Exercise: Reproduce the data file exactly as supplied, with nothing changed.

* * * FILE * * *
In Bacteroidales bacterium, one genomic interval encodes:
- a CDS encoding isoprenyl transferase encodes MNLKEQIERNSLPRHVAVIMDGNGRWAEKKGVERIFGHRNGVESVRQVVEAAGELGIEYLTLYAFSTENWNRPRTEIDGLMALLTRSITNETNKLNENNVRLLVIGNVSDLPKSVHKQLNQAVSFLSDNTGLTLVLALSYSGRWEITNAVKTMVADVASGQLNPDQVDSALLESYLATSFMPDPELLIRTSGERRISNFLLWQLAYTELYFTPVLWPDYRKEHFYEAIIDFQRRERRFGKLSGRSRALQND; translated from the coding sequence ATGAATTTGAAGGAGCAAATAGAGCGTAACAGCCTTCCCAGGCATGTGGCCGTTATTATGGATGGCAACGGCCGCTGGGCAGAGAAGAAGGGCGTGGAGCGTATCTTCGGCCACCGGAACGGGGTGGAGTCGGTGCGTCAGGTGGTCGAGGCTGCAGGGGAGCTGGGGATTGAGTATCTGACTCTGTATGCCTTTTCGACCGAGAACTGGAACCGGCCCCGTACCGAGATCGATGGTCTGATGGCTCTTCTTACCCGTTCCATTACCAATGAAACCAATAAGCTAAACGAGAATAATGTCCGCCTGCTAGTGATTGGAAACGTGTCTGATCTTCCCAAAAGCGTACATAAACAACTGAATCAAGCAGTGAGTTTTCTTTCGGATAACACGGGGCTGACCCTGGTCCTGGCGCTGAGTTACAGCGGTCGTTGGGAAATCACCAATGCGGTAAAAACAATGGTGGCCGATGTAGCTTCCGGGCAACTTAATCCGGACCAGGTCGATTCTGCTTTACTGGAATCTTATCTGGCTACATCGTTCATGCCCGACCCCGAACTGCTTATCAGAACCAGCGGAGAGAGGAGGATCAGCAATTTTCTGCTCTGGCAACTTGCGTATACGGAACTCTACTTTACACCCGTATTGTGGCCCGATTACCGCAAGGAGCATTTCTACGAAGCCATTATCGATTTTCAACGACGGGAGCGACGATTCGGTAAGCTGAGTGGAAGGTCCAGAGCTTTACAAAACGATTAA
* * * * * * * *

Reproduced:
In Bacteroidales bacterium, one genomic interval encodes:
- a CDS encoding isoprenyl transferase encodes MNLKEQIERNSLPRHVAVIMDGNGRWAEKKGVERIFGHRNGVESVRQVVEAAGELGIEYLTLYAFSTENWNRPRTEIDGLMALLTRSITNETNKLNENNVRLLVIGNVSDLPKSVHKQLNQAVSFLSDNTGLTLVLALSYSGRWEITNAVKTMVADVASGQLNPDQVDSALLESYLATSFMPDPELLIRTSGERRISNFLLWQLAYTELYFTPVLWPDYRKEHFYEAIIDFQRRERRFGKLSGRSRALQND; translated from the coding sequence ATGAATTTGAAGGAGCAAATAGAGCGTAACAGCCTTCCCAGGCATGTGGCCGTTATTATGGATGGCAACGGCCGCTGGGCAGAGAAGAAGGGCGTGGAGCGTATCTTCGGCCACCGGAACGGGGTGGAGTCGGTGCGTCAGGTGGTCGAGGCTGCAGGGGAGCTGGGGATTGAGTATCTGACTCTGTATGCCTTTTCGACCGAGAACTGGAACCGGCCCCGTACCGAGATCGATGGTCTGATGGCTCTTCTTACCCGTTCCATTACCAATGAAACCAATAAGCTAAACGAGAATAATGTCCGCCTGCTAGTGATTGGAAACGTGTCTGATCTTCCCAAAAGCGTACATAAACAACTGAATCAAGCAGTGAGTTTTCTTTCGGATAACACGGGGCTGACCCTGGTCCTGGCGCTGAGTTACAGCGGTCGTTGGGAAATCACCAATGCGGTAAAAACAATGGTGGCCGATGTAGCTTCCGGGCAACTTAATCCGGACCAGGTCGATTCTGCTTTACTGGAATCTTATCTGGCTACATCGTTCATGCCCGACCCCGAACTGCTTATCAGAACCAGCGGAGAGAGGAGGATCAGCAATTTTCTGCTCTGGCAACTTGCGTATACGGAACTCTACTTTACACCCGTATTGTGGCCCGATTACCGCAAGGAGCATTTCTACGAAGCCATTATCGATTTTCAACGACGGGAGCGACGATTCGGTAAGCTGAGTGGAAGGTCCAGAGCTTTACAAAACGATTAA